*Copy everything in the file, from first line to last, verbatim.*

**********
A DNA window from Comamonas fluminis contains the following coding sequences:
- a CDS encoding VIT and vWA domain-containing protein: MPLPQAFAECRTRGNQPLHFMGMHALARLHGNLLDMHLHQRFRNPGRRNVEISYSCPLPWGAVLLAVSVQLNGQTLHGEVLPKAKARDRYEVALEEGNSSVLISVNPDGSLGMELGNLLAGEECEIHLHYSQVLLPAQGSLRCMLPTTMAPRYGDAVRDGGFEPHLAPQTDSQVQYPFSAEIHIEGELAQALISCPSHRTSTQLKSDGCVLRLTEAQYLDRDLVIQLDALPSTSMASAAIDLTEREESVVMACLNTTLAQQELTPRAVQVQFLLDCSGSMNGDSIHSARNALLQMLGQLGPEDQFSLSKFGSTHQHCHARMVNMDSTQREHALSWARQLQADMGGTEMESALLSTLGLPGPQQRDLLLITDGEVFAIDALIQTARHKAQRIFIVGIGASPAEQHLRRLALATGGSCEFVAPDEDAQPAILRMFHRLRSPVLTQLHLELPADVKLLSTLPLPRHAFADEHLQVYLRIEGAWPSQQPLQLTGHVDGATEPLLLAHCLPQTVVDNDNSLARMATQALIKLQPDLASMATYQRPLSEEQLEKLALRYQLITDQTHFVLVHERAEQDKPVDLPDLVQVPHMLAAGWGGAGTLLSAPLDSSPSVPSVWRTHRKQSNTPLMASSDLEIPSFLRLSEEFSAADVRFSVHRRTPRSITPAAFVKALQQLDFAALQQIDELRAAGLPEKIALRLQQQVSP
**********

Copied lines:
A DNA window from Comamonas fluminis contains the following coding sequences:
- a CDS encoding VIT and vWA domain-containing protein: MPLPQAFAECRTRGNQPLHFMGMHALARLHGNLLDMHLHQRFRNPGRRNVEISYSCPLPWGAVLLAVSVQLNGQTLHGEVLPKAKARDRYEVALEEGNSSVLISVNPDGSLGMELGNLLAGEECEIHLHYSQVLLPAQGSLRCMLPTTMAPRYGDAVRDGGFEPHLAPQTDSQVQYPFSAEIHIEGELAQALISCPSHRTSTQLKSDGCVLRLTEAQYLDRDLVIQLDALPSTSMASAAIDLTEREESVVMACLNTTLAQQELTPRAVQVQFLLDCSGSMNGDSIHSARNALLQMLGQLGPEDQFSLSKFGSTHQHCHARMVNMDSTQREHALSWARQLQADMGGTEMESALLSTLGLPGPQQRDLLLITDGEVFAIDALIQTARHKAQRIFIVGIGASPAEQHLRRLALATGGSCEFVAPDEDAQPAILRMFHRLRSPVLTQLHLELPADVKLLSTLPLPRHAFADEHLQVYLRIEGAWPSQQPLQLTGHVDGATEPLLLAHCLPQTVVDNDNSLARMATQALIKLQPDLASMATYQRPLSEEQLEKLALRYQLITDQTHFVLVHERAEQDKPVDLPDLVQVPHMLAAGWGGAGTLLSAPLDSSPSVPSVWRTHRKQSNTPLMASSDLEIPSFLRLSEEFSAADVRFSVHRRTPRSITPAAFVKALQQLDFAALQQIDELRAAGLPEKIALRLQQQVSP